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6 ways to eat less salt
DASH diet effective but not the only way to reduce sodium
Your body needs a little bit of salt every day for the sodium it contains. But too much sodium can boost blood pressure and stress the heart and blood vessels. The low-sodium Dietary Approaches to Stop Hypertension (DASH) diet is high in fruits, vegetables, and whole grains; moderately high in nuts and low-fat dairy products; and low in red and processed meats. Following it can lower blood pressure and reduce the risk of heart disease and stroke.
The DASH diet is a good way to eat healthy. But there's no need to follow that specific diet to get measurable results. If you want to tackle cutting back on sodium, try these six tips:
- Choose unprocessed or minimally processed foods. Canned, processed, and frozen foods are often loaded with added salt.
- Read labels and choose lower-sodium products. When you do buy processed foods, choose items where the sodium content is less than or equal to the calories per serving.
- Know where hidden sodium lurks. Some of the highest-sodium foods that are common in the American diet include: pepperoni pizza, white bread, processed cheese, hot dogs, spaghetti with sauce, ham, ketchup, cooked rice, and flour tortillas. Make these items a small part of your diet.
- When eating out, keep an eye on salt content. Some chain and fast-food restaurant items can top 5,000 to 6,000 milligrams of sodium per serving — about four times the healthy daily limit. Downsize your portions by skipping the super-size or sharing a dish, or try to find the lower-sodium choices (many franchises have nutritional information on their websites). When eating out, ask that your dish be prepared with less salt.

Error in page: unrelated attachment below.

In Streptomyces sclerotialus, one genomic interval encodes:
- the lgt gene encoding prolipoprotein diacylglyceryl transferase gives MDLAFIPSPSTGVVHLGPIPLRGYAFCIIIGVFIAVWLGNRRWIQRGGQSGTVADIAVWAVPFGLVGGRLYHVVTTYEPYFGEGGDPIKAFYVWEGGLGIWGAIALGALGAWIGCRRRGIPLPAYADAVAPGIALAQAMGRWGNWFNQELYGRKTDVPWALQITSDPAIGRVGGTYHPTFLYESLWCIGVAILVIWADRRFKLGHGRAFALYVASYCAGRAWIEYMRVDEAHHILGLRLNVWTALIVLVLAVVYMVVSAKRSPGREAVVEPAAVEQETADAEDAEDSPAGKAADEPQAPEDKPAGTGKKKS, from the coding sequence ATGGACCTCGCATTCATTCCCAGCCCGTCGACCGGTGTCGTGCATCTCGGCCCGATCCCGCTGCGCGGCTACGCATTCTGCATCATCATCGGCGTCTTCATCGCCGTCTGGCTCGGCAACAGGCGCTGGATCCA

- Use your sodium "budget" wisely. Rather than spending your sodium allowance on salty snacks and heavily processed foods, use small amounts of salt to enhance the flavor of produce, whole grains, nuts and legumes, and other healthy ingredients.
- Train your taste buds. One study found that people enjoy lower-sodium foods almost as much as food with the common sodium overload. It is possible to shift your sense of taste to enjoy foods made with less sodium.
Make these changes gradually but consistently to reduce your sodium, and over time you'll find that you don't miss the salt.
For more on developing and maintaining healthy eating habits, buy Healthy Eating, a Special Health Report from Harvard Medical School.
As a service to our readers, Harvard Health Publishing provides access to our library of archived content. Please note the date of last review or update on all articles.
No content on this site, regardless of date, should ever be used as a substitute for direct medical advice from your doctor or other qualified clinician.
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